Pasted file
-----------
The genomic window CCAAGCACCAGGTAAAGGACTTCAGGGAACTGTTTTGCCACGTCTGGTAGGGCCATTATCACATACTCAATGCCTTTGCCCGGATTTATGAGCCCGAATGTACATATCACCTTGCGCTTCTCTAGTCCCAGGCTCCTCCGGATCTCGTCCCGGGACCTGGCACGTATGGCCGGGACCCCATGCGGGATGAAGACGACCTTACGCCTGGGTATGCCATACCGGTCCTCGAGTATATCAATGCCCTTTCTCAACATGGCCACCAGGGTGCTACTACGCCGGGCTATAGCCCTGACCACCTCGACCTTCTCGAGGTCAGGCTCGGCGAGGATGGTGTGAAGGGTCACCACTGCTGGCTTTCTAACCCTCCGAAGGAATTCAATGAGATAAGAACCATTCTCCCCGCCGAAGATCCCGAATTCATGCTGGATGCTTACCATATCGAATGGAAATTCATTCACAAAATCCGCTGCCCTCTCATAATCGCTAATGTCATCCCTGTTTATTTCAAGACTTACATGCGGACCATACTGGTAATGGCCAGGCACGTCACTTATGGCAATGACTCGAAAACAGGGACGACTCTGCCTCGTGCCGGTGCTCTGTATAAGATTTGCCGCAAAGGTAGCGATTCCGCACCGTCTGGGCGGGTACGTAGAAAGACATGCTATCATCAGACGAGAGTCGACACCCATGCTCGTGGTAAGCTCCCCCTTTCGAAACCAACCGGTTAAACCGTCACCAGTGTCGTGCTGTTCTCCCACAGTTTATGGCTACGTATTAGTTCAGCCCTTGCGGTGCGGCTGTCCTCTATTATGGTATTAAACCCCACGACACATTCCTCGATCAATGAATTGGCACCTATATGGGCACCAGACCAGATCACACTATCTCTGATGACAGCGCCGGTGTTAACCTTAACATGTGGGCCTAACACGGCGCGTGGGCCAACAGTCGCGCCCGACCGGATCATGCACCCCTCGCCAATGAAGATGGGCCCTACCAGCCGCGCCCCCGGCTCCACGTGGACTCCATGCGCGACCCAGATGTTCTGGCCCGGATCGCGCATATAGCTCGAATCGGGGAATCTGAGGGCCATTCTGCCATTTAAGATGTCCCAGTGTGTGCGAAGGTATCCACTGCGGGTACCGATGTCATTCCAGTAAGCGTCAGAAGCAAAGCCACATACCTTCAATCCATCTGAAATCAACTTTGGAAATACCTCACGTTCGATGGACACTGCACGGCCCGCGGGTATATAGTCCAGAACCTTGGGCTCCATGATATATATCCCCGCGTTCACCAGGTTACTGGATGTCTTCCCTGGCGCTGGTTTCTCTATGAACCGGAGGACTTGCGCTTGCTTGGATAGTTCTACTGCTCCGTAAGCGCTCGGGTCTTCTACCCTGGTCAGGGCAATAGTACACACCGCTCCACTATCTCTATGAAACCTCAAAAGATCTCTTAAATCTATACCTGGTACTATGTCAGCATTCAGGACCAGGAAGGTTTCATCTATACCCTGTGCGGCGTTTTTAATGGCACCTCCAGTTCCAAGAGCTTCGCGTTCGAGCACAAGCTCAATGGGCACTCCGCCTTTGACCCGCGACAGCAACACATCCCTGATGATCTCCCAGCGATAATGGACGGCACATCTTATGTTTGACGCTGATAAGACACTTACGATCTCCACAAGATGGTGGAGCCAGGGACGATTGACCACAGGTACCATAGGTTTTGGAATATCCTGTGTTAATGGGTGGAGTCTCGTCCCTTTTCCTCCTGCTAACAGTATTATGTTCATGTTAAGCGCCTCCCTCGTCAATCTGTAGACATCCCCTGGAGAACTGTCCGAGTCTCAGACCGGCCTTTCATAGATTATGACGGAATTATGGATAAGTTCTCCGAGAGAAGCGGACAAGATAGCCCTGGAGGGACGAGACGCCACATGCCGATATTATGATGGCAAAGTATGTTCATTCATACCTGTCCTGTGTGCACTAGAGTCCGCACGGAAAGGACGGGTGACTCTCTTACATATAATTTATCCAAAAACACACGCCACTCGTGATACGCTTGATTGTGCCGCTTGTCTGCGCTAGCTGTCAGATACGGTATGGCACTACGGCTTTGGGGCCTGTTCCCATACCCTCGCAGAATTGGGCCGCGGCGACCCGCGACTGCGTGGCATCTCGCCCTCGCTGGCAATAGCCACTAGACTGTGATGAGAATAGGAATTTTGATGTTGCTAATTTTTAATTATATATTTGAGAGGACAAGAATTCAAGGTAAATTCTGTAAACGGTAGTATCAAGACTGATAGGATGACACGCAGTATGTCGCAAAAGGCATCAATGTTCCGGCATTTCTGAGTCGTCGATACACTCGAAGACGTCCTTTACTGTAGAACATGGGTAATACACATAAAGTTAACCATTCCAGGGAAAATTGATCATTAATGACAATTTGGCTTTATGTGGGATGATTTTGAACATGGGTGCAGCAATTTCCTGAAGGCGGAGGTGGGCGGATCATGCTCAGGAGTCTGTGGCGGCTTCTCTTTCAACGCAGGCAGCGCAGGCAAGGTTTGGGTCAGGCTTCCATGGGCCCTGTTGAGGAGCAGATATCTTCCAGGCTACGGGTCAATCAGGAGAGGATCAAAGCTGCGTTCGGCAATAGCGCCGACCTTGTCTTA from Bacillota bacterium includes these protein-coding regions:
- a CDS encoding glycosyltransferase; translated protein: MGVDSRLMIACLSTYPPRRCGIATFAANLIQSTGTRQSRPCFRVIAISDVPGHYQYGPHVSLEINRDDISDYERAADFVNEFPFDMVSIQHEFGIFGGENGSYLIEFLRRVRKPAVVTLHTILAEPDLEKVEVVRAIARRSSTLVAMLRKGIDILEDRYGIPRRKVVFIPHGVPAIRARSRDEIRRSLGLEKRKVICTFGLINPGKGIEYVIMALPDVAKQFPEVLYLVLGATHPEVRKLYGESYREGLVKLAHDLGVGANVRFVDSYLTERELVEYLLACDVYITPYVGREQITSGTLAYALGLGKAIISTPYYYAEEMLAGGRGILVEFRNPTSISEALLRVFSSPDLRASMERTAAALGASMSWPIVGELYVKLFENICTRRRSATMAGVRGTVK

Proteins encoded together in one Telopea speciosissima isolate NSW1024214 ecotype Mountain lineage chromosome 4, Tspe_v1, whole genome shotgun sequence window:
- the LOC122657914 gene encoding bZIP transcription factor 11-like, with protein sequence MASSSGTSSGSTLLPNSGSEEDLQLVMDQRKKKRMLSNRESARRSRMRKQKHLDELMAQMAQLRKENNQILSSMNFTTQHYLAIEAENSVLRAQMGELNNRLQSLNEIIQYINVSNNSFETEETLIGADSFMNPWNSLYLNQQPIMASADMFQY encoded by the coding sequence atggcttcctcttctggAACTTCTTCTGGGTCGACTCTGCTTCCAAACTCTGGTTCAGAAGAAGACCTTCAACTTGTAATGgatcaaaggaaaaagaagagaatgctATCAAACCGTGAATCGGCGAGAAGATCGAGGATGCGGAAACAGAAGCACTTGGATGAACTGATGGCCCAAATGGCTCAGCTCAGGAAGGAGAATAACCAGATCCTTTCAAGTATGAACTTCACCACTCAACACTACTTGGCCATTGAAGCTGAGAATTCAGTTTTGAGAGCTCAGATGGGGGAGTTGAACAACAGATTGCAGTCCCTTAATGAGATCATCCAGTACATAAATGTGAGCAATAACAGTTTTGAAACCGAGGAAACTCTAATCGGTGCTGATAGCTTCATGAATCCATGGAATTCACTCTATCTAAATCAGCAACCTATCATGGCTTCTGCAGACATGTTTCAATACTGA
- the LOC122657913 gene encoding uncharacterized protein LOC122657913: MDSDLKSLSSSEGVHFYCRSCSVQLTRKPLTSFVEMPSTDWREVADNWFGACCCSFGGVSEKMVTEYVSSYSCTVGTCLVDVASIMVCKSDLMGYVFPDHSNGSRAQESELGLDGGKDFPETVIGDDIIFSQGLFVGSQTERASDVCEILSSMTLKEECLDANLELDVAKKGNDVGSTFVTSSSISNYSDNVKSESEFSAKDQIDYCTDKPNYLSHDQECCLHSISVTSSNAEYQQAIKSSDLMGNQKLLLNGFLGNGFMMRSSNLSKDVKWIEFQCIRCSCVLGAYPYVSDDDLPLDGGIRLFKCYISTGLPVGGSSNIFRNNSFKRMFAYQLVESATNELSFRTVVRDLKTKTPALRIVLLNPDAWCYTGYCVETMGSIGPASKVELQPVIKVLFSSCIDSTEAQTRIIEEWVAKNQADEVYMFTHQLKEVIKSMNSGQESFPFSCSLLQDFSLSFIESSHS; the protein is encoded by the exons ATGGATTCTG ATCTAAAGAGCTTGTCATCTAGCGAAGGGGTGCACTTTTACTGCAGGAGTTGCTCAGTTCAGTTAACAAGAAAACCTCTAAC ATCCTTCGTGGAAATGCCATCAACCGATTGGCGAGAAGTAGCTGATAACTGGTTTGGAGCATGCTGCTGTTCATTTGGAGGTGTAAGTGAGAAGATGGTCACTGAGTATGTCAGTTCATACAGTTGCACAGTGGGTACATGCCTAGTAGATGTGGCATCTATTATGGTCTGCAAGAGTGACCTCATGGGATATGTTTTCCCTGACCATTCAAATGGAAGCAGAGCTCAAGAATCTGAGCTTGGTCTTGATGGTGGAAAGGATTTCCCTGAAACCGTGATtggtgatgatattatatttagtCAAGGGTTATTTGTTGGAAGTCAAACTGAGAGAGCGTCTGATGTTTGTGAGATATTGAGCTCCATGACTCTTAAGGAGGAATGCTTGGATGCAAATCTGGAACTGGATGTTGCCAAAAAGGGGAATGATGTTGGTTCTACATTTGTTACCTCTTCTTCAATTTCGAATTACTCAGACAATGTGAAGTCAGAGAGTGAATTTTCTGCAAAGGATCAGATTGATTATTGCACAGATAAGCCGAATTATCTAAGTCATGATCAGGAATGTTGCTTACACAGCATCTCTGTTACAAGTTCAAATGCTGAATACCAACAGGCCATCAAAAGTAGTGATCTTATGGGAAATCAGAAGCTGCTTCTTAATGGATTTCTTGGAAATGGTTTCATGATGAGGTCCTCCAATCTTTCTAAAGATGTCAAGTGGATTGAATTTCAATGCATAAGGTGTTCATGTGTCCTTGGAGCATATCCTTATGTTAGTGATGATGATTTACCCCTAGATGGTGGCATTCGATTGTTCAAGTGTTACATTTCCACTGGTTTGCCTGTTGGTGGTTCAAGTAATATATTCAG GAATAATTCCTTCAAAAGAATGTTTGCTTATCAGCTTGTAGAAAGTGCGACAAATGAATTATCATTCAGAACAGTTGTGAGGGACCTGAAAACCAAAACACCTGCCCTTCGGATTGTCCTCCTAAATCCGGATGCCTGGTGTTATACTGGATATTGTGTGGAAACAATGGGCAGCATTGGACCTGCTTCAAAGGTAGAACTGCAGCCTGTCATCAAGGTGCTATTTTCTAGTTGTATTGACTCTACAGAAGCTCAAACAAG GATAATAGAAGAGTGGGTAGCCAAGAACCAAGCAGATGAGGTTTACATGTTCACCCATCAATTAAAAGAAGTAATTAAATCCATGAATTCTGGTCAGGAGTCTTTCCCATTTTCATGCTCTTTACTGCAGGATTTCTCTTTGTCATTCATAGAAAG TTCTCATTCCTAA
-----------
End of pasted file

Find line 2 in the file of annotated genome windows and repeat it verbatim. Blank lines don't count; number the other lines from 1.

- a CDS encoding glycosyltransferase; translated protein: MGVDSRLMIACLSTYPPRRCGIATFAANLIQSTGTRQSRPCFRVIAISDVPGHYQYGPHVSLEINRDDISDYERAADFVNEFPFDMVSIQHEFGIFGGENGSYLIEFLRRVRKPAVVTLHTILAEPDLEKVEVVRAIARRSSTLVAMLRKGIDILEDRYGIPRRKVVFIPHGVPAIRARSRDEIRRSLGLEKRKVICTFGLINPGKGIEYVIMALPDVAKQFPEVLYLVLGATHPEVRKLYGESYREGLVKLAHDLGVGANVRFVDSYLTERELVEYLLACDVYITPYVGREQITSGTLAYALGLGKAIISTPYYYAEEMLAGGRGILVEFRNPTSISEALLRVFSSPDLRASMERTAAALGASMSWPIVGELYVKLFENICTRRRSATMAGVRGTVK